Smallmouth bass could reach the Fraser

The smallmouth bass continue to be a cause for big concern for regional and provincial governments and residents who live around water systems where the fish have taken hold.

The smallmouth bass continue to be a cause for big concern for regional and provincial governments and residents who live around water systems where the fish have taken hold.

The fish were first discovered in the Beaver Valley system in 2006; in 2010, a few were found in Big Lake. In a recent letter from the Ministry of Forest, Land and Natural Resource Operations to the Cariboo Regional District there is a suggestion that the bass are “… moving freely downstream into the Quesnel River and possibly into the Fraser River.”

Roger Stewart, director of resource management for the Cariboo region for the ministry, says the fish are in all of the lakes of the Beaver Valley chain and Big Lake.

It is believed that the bass in Big Lake are a more recent phenomena and Stewart says the ministry is unsure of how long they have been there or who put them there.

Stewart is concerned about where the bass could move next.

“Because the bass exist in all those reaches of the Beaver Valley system there’s nothing that prevents them from migrating out the bottom of Beaver Creek and into the Quesnel River system,” he says. “Once into the Quesnel (system) we are uncertain about their survivability. … if they develop a base of representation in the Quesnel and then, of course, from there they can move into the Fraser and can populate downstream from there.”

The concern around the presence of smallmouth bass in the system is the species is a fish predator. Stewart says in its juvenile stage the fish feed on the same food as young trout and salmon, and as it grows it becomes a predator.

“They out compete at the very early life stages and they predate effectively in their later life stages and they are relatively long lived as well,” he says, adding the fish are also highly reproductive.

“Bass can survive in far greater or variable conditions than the salmon can and, as a result from an ecological context, out compete other species at the expense of fish populations that are at the core of our recreation, our economy and our First Nations cultural heritage.”

Stewart says the ministry hasn’t yet seen an effect of the bass on salmon stocks but says that could simply be a feature of the “rigorous” chinook, sockeye and coho populations.

The ministry has undertaken mitigation measures such as public education and erecting barriers but says the only way to ensure eradication of the bass is the use of a chemical known as rotenone, a product derived from a plant of the legume family that is fatal to aquatic species with gills.

Stewart acknowledges there remains a split amongst the population regarding the use of the chemical that will kill gill-breathing animals in a lake system. He says the use of rotenone is expensive, would result in the death of gill-breathing species, and the subsequent restocking of species.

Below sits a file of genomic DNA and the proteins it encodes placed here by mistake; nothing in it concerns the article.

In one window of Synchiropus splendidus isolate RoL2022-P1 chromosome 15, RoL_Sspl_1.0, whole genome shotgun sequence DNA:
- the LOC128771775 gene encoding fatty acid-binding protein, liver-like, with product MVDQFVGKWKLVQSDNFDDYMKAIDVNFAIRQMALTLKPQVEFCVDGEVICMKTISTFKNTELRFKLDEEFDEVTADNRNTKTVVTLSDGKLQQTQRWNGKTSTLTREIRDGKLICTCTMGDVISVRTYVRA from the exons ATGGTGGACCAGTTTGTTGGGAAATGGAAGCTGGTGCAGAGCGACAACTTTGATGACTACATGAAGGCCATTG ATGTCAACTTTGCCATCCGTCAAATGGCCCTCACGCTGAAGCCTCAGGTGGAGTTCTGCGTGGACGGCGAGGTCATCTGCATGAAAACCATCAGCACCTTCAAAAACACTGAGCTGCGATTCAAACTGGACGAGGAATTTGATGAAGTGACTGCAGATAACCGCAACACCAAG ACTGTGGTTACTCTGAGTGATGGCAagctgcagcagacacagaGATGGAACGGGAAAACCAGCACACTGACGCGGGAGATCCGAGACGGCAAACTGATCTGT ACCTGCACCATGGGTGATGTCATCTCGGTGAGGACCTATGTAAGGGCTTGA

“There are those who abhor any attempt that we might do to have such an impact on the ecosystem as to undertake an eradication program,” he says. “It’s a difficult proposition but it’s far more palatable than allowing a bass population to live in our midst and to have people continue to carry them to other lakes.”

Stewart says there is an example of a successful application of the chemical in the Thompson-Okanagan region and the subsequent rebuilding of the lake population.

He agrees there needs to be a broad public acceptance of the procedure and that hasn’t occurred in the Cariboo yet.

Joan Sorley, a former member of the Big Lake Community Association and resident of the area, says that bass in Big Lake would be devastating for the community as it relies on the lake as an economic driver and for a large community fishing derby fundraiser each year.

At the same time the community is split on the use of rotenone.

“There are mixed emotions about that,” she says. “Poisoning isn’t necessarily embraced.”

Sorley says if the ministry manages to find money to apply the chemical then the community will have to decide if it will let rotenone be used.

She adds it’s a concern if the bass are migrating downstream and potentially impacting salmon.

As the Area F director for the Cariboo Regional District Sorley added that at its recent meeting the regional district requested more details on the movement of the bass and asked for a greater commitment to public education.

Currently the ministry is seeking funding for the use of rotenone. While it has the money to develop an eradication plan — that could be developed by March 2012 — there is not enough funds to carry out the eradication work.